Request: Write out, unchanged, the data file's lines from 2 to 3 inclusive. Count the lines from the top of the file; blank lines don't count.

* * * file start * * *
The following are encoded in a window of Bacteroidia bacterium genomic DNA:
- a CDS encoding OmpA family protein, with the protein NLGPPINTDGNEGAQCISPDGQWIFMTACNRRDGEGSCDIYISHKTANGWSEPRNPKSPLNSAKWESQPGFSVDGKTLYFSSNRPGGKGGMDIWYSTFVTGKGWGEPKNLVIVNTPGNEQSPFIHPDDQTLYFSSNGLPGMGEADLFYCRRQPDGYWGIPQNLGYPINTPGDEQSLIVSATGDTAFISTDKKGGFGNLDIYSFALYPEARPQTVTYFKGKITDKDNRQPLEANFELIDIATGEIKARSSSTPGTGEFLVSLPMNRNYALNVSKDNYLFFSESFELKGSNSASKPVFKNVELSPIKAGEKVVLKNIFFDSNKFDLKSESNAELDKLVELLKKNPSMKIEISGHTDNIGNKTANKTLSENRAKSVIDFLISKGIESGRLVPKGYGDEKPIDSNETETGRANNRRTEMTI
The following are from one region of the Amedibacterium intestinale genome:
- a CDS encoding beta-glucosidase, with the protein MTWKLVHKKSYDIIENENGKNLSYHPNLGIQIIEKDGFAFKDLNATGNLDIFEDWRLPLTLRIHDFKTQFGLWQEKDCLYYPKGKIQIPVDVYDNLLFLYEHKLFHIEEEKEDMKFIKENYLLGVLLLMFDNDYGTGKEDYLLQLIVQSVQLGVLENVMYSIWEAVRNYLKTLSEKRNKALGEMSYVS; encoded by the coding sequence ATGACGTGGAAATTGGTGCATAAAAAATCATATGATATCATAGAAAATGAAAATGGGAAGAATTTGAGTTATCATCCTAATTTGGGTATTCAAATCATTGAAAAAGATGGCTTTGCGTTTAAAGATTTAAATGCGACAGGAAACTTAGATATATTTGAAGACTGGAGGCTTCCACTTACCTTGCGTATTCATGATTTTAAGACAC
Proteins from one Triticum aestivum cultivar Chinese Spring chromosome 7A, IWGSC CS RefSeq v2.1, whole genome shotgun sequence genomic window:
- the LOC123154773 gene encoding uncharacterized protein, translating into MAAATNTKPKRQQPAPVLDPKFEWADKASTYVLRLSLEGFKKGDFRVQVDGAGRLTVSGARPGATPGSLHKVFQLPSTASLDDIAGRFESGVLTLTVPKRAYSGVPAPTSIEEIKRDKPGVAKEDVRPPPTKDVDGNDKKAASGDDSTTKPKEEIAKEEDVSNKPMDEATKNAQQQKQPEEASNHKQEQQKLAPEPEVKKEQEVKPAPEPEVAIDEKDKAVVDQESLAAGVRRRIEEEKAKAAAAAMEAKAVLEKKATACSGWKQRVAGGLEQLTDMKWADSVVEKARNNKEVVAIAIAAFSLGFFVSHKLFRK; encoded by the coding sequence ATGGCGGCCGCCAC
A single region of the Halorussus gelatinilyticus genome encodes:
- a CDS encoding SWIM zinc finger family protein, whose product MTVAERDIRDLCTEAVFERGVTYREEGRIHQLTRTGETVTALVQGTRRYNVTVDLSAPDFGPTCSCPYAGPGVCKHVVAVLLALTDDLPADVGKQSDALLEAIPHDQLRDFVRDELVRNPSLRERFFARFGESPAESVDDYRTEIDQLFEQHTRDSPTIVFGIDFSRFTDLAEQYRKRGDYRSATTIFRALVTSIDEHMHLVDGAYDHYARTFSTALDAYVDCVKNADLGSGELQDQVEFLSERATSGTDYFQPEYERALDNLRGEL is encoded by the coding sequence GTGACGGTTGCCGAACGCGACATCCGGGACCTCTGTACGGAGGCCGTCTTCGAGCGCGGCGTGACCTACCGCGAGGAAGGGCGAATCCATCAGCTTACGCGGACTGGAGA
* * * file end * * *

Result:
- a CDS encoding OmpA family protein, with the protein NLGPPINTDGNEGAQCISPDGQWIFMTACNRRDGEGSCDIYISHKTANGWSEPRNPKSPLNSAKWESQPGFSVDGKTLYFSSNRPGGKGGMDIWYSTFVTGKGWGEPKNLVIVNTPGNEQSPFIHPDDQTLYFSSNGLPGMGEADLFYCRRQPDGYWGIPQNLGYPINTPGDEQSLIVSATGDTAFISTDKKGGFGNLDIYSFALYPEARPQTVTYFKGKITDKDNRQPLEANFELIDIATGEIKARSSSTPGTGEFLVSLPMNRNYALNVSKDNYLFFSESFELKGSNSASKPVFKNVELSPIKAGEKVVLKNIFFDSNKFDLKSESNAELDKLVELLKKNPSMKIEISGHTDNIGNKTANKTLSENRAKSVIDFLISKGIESGRLVPKGYGDEKPIDSNETETGRANNRRTEMTI
The following are from one region of the Amedibacterium intestinale genome: